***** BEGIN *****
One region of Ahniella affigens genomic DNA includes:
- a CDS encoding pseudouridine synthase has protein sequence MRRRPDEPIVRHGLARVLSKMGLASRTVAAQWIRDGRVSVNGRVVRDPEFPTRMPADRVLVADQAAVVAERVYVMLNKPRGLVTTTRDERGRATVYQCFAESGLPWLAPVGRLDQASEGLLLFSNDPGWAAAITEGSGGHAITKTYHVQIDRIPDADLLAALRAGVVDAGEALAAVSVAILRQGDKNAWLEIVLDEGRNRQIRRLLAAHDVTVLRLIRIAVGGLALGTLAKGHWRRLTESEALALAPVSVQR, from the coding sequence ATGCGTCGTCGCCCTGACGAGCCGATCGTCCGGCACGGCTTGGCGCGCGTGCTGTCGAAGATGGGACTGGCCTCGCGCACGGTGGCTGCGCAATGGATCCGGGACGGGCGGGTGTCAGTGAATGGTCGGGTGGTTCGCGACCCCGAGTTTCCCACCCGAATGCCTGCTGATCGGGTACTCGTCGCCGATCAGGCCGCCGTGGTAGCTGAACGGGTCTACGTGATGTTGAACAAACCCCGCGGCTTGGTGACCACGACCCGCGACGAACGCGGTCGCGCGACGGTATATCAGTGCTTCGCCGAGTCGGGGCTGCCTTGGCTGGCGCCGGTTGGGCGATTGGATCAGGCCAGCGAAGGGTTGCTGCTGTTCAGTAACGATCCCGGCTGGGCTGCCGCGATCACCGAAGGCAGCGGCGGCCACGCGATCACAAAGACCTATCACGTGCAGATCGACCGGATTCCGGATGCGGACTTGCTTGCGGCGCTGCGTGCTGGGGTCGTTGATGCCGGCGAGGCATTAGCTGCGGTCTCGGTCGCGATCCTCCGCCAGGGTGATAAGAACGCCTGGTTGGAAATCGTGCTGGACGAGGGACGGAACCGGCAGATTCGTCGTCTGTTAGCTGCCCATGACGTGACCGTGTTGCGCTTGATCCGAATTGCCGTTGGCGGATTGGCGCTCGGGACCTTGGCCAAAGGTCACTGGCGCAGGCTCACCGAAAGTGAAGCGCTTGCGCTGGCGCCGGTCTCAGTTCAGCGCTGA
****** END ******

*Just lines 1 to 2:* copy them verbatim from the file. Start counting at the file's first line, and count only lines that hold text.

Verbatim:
One region of Ahniella affigens genomic DNA includes:
- a CDS encoding pseudouridine synthase has protein sequence MRRRPDEPIVRHGLARVLSKMGLASRTVAAQWIRDGRVSVNGRVVRDPEFPTRMPADRVLVADQAAVVAERVYVMLNKPRGLVTTTRDERGRATVYQCFAESGLPWLAPVGRLDQASEGLLLFSNDPGWAAAITEGSGGHAITKTYHVQIDRIPDADLLAALRAGVVDAGEALAAVSVAILRQGDKNAWLEIVLDEGRNRQIRRLLAAHDVTVLRLIRIAVGGLALGTLAKGHWRRLTESEALALAPVSVQR, from the coding sequence ATGCGTCGTCGCCCTGACGAGCCGATCGTCCGGCACGGCTTGGCGCGCGTGCTGTCGAAGATGGGACTGGCCTCGCGCACGGTGGCTGCGCAATGGATCCGGGACGGGCGGGTGTCAGTGAATGGTCGGGTGGTTCGCGACCCCGAGTTTCCCACCCGAATGCCTGCTGATCGGGTACTCGTCGCCGATCAGGCCGCCGTGGTAGCTGAACGGGTCTACGTGATGTTGAACAAACCCCGCGGCTTGGTGACCACGACCCGCGACGAACGCGGTCGCGCGACGGTATATCAGTGCTTCGCCGAGTCGGGGCTGCCTTGGCTGGCGCCGGTTGGGCGATTGGATCAGGCCAGCGAAGGGTTGCTGCTGTTCAGTAACGATCCCGGCTGGGCTGCCGCGATCACCGAAGGCAGCGGCGGCCACGCGATCACAAAGACCTATCACGTGCAGATCGACCGGATTCCGGATGCGGACTTGCTTGCGGCGCTGCGTGCTGGGGTCGTTGATGCCGGCGAGGCATTAGCTGCGGTCTCGGTCGCGATCCTCCGCCAGGGTGATAAGAACGCCTGGTTGGAAATCGTGCTGGACGAGGGACGGAACCGGCAGATTCGTCGTCTGTTAGCTGCCCATGACGTGACCGTGTTGCGCTTGATCCGAATTGCCGTTGGCGGATTGGCGCTCGGGACCTTGGCCAAAGGTCACTGGCGCAGGCTCACCGAAAGTGAAGCGCTTGCGCTGGCGCCGGTCTCAGTTCAGCGCTGA